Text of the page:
Tomotaro Katsura; Yutaka Fujita

1991-01-01T23:59:59.000Z

455

Beam losses due to abrupt crab cavity failures in the LHC  

SciTech Connect

A major concern for the implementation of crab crossing in a future High-Luminosity LHC (HL-LHC) is machine protection in an event of a fast crab-cavity failure. Certain types of abrupt crab-cavity amplitude and phase changes are simulated to characterize the effect of failures on the beam and the resulting particle-loss signatures. The time-dependent beam loss distributions around the ring and particle trajectories obtained from the simulations allow for a first assessment of the resulting beam impact on LHC collimators and on sensitive components around the ring. Results for the nominal LHC lattice is presented.

Baer, T.; Barranco, J.; Calaga, R.; Tomas, R.; Wenninger, B.; Yee, B.; Zimmermann, F.

2011-03-28T23:59:59.000Z

456

Tornado-Related Deaths and Injuries in Oklahoma due to the 3 May 1999 Tornadoes  

Science Conference Proceedings (OSTI)

During the evening hours of 3 May 1999, 58 tornadoes occurred in Oklahoma. One tornado reached F5 intensity and left a widespread path of death, injury, and destruction in and around the Oklahoma City metropolitan area. Other communities across ...

Sheryll Brown; Pam Archer; Elizabeth Kruger; Sue Mallonee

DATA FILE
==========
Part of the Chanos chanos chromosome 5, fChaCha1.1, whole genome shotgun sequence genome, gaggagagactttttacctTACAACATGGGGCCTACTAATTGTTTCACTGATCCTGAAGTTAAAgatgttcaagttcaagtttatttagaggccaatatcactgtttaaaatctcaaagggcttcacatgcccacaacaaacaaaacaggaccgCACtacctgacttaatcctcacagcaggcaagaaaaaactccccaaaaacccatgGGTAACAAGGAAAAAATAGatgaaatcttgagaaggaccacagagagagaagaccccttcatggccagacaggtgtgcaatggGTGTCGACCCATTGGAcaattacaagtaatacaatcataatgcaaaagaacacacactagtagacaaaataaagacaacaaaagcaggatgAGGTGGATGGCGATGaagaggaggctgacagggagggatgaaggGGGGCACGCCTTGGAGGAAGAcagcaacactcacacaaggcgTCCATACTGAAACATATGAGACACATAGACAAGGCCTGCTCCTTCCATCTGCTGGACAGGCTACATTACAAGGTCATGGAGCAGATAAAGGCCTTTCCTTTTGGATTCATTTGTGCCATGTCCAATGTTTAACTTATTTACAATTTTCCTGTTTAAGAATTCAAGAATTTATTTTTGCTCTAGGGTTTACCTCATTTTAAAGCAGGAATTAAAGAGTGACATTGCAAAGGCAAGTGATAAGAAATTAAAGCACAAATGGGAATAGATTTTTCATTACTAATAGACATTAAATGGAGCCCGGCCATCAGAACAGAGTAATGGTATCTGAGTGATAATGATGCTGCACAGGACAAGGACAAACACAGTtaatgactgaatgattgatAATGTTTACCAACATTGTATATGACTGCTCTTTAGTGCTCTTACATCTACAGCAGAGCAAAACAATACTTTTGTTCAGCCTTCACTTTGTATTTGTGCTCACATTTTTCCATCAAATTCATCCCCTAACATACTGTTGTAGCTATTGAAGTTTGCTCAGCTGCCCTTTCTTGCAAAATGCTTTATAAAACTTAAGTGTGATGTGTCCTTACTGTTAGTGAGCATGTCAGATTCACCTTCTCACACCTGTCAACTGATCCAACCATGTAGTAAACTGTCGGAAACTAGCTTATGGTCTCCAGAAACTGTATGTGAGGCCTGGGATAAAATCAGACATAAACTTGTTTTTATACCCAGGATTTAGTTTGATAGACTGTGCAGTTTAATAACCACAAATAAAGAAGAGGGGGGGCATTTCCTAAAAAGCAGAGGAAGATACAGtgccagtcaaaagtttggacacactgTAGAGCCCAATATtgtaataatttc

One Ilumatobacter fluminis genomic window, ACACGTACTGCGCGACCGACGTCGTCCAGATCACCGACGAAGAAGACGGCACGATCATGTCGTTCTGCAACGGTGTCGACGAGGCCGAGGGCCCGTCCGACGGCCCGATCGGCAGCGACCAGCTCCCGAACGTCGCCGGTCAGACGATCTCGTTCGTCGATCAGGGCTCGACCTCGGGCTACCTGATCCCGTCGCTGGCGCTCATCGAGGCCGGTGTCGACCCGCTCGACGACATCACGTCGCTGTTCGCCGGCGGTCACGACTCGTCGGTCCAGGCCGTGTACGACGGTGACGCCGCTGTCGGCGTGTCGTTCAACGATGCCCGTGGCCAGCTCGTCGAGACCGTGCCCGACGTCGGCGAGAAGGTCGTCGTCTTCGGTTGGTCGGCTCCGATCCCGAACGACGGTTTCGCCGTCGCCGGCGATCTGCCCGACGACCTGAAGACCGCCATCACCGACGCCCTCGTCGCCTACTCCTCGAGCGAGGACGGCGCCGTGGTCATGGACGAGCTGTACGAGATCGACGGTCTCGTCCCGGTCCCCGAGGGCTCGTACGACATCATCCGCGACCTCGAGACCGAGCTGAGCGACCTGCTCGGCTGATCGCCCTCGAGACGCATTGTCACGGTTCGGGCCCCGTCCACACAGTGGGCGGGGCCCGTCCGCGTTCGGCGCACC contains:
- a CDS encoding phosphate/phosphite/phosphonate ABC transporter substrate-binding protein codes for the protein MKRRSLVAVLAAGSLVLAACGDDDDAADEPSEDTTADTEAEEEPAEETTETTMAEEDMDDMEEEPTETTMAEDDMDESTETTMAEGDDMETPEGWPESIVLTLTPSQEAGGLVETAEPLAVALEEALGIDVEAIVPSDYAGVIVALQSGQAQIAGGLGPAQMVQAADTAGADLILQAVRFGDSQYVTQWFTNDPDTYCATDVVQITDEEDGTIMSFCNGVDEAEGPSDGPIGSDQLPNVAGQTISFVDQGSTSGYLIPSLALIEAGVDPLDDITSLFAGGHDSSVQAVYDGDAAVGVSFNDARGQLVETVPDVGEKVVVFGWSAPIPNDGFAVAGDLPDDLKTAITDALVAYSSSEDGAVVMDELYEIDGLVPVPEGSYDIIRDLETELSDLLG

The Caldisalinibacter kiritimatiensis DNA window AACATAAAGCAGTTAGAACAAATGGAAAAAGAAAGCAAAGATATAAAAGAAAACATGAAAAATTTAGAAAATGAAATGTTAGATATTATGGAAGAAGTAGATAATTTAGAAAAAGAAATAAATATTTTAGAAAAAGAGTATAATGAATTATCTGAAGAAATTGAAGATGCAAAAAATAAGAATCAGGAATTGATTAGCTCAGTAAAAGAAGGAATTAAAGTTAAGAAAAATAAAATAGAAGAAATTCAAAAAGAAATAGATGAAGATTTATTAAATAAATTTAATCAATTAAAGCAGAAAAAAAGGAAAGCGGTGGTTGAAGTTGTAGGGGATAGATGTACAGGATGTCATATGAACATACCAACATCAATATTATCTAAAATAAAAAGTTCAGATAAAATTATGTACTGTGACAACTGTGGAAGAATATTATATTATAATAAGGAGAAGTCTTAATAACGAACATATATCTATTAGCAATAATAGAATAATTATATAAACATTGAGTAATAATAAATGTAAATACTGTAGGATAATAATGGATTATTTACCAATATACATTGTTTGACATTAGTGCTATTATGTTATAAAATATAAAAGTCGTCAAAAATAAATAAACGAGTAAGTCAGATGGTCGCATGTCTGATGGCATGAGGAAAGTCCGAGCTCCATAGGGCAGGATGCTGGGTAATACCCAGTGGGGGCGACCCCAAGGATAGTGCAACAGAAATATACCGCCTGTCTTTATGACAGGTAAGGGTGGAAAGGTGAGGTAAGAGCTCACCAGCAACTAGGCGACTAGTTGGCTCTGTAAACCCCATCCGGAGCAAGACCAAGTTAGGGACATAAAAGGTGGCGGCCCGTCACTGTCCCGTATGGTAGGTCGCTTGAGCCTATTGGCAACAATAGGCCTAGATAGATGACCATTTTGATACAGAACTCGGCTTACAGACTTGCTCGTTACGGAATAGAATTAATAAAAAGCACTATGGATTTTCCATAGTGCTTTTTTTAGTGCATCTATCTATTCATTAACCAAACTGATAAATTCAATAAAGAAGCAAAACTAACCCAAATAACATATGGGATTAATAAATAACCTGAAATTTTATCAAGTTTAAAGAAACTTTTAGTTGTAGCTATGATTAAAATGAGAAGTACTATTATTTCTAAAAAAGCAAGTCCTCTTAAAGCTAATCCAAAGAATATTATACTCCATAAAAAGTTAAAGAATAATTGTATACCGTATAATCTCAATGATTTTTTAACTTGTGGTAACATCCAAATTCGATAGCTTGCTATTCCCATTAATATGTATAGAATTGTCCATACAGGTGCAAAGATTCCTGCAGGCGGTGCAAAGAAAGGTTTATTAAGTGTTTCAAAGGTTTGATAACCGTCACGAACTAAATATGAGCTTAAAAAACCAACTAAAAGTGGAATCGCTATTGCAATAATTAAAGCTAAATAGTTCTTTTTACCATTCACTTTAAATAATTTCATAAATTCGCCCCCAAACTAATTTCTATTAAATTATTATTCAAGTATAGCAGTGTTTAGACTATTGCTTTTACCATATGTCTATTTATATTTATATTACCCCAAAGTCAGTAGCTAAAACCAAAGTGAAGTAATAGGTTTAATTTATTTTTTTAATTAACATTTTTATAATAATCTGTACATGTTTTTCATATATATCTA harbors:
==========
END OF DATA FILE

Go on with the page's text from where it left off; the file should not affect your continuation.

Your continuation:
2002-06-01T23:59:59.000Z

457

Large Forecast Degradations due to Synoptic Surveillance during the 2004 and 2005 Hurricane Seasons  

Science Conference Proceedings (OSTI)

Though operational tropical cyclone synoptic surveillance generally leads to smaller track forecast errors in the National Oceanic and Atmospheric Administration Global Forecasting System (GFS) than would occur otherwise, not every case is ...

Sim D. Aberson

2008-08-01T23:59:59.000Z

458

Chapter 6 -Geometrical Phase Shift in a Mesoscopic Ring due to Spin Orbit Interaction  

E-Print Network (OSTI)

der 10 Spezialisierungen (V 1 bis V 10 und V EWF) Ă  18 Leistungspunkte ein- zubringen- gung HS 3 6 V Empirische Wirtschaftsforschung (V EWF) V EWF III V+Ă? 4 6 V EWF IV V+Ă? 3 6 V Empirische

Buks, Eyal

459

Workshop on induced Seismicity due to fluid injection/production from Energy-Related Applications  

DOE Green Energy (OSTI)